Bee Leader Jada Thompson shakes hands with Tiger Pal Melodie Goodridge while Hood Avenue Assistant Principal Marilyn Teet pins a leadership button on fellow Bee Leader Carter Wickham. Looking on are from left Fayette County High Principal Charles Warr, Tiger Pal Major Smith and Hood Avenue Principal Kiawana Kennedy.
Tigers and honeybees make great pals or at least that is the case for Fayette County High and Hood Avenue Primary.
For the first time this year, the Tiger Pals program at the high school partnered with the Hood Avenue Honeybees to provide mentoring and tutoring once a week for all grade levels. The Tiger Pals had formerly mentored students at East Fayette Elementary for eight years.
The program is part of the high school’s Communications for Business class taught by Susanne Ford. This semester there are 27 students participating in the program and serving as mentors to students at Hood. They walk over to the primary school every Friday morning to work with the younger students who need extra academic help or maybe just a friend to talk and listen to them.
“I’m very humbled to be able to work with these students. They actually listen to me and do what I say. They look up to us because we’re high school students. It is just amazing to watch their progress over time,” says Tiger Pal Jalil Hicks.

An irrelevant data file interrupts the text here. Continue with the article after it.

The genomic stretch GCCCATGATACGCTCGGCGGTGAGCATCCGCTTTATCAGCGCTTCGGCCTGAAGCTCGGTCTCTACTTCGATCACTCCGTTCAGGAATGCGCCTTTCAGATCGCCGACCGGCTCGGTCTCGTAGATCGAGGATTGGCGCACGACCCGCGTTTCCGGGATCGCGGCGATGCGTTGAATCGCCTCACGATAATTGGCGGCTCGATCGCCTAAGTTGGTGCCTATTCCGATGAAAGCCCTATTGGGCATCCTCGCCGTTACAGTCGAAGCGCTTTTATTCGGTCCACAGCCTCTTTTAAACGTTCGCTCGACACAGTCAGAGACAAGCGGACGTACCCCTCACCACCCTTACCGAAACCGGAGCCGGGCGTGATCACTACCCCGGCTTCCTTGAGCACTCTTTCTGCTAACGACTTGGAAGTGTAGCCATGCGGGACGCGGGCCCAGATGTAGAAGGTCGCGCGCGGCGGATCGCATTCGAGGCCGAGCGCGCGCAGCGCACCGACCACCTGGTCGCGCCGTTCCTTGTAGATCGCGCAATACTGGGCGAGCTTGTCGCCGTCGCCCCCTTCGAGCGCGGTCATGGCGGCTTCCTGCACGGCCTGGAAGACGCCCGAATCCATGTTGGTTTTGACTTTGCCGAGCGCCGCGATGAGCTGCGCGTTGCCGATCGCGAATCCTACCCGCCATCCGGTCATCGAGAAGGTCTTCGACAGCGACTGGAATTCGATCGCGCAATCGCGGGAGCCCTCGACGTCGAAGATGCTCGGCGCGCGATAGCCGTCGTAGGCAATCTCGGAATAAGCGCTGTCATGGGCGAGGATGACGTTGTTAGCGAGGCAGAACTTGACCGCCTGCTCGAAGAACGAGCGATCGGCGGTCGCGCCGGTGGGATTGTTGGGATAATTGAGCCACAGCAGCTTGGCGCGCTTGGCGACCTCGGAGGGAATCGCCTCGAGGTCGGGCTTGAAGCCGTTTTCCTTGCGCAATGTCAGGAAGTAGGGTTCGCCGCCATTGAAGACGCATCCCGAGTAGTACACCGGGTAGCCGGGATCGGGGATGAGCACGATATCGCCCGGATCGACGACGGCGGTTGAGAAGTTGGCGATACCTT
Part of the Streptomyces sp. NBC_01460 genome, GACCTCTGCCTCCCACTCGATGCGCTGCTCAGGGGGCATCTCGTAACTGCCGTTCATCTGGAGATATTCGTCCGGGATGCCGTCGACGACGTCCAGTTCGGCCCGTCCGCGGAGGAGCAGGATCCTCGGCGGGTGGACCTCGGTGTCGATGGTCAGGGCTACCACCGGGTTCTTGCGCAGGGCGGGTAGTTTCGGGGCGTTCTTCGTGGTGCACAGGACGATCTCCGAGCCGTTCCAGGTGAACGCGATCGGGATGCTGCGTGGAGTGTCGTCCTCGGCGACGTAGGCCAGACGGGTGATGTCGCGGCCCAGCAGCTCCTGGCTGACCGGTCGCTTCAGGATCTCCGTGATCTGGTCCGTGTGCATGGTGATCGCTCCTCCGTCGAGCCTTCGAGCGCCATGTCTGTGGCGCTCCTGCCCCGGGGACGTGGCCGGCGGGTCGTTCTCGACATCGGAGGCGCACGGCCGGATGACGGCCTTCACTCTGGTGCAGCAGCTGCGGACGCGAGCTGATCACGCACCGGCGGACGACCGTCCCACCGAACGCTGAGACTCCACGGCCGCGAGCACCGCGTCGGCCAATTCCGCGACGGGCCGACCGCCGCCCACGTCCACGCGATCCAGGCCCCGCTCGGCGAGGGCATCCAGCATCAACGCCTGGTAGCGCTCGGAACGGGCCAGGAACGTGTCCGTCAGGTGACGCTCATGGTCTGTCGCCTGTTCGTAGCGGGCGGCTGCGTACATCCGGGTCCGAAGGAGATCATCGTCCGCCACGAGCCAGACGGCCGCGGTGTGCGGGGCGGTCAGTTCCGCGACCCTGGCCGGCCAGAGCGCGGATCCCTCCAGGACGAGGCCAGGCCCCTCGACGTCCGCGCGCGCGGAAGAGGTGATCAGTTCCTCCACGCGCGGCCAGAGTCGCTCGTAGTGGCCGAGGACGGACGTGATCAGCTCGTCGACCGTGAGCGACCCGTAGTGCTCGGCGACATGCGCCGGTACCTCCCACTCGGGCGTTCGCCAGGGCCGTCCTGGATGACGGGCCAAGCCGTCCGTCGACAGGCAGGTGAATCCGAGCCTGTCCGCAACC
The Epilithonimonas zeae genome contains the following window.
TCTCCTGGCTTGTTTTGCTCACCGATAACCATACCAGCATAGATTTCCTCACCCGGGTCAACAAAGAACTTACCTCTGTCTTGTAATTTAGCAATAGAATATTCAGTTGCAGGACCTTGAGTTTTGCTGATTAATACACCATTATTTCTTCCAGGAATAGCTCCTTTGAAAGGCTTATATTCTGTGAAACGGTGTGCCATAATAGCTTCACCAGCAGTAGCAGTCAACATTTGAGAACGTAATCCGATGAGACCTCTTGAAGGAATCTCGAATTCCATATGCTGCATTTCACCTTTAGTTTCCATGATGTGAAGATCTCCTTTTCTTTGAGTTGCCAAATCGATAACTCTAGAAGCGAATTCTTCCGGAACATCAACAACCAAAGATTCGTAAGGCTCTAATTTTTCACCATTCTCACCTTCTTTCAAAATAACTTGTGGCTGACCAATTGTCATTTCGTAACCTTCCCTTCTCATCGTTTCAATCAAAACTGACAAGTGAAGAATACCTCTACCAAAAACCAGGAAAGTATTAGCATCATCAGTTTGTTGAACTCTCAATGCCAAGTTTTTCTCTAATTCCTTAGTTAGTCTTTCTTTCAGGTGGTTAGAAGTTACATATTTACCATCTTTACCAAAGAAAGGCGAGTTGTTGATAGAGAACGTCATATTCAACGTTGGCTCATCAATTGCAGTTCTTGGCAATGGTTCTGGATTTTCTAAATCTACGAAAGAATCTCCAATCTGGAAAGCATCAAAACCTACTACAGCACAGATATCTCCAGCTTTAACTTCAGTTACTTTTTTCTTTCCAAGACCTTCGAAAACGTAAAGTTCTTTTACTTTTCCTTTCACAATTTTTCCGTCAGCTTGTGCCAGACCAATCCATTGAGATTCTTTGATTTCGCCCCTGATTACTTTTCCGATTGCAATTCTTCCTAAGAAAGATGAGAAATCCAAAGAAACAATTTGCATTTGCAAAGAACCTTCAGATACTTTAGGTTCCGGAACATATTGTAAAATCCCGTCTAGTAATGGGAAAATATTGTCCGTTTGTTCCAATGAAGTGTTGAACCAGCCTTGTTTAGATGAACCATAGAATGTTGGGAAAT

The Pals started a new program at Hood Avenue this year called Bee Leaders. Two second graders from each class who showed signs of leadership were selected to participate in the pilot program. Since the start of school, the group of second graders has been receiving leadership instruction from Pal members Major Smith and Melodie Goodridge in conjunction with Hood Avenue’s guidance counselors Jerie McLain and Sherry Lemarr.
“I have really enjoyed it. It has been a pleasure to come in every Friday and talk to the kids. It’s been really fun, maybe more fun for me than them,” says Major.
Hood Avenue recently had a pinning ceremony for their new Bee Leaders with the Tiger Pals in attendance. Each leader, 16 total, received a pin and certificate. Now the leaders will be assigned various duties around the school including assisting in the office, monitoring and mentoring fellow students and raising and taking down the American flag.
“You are the first Bee Leaders and you need to take that very seriously,” McLain told the students. “We are the only elementary school that I know that has a leadership program for second graders.”
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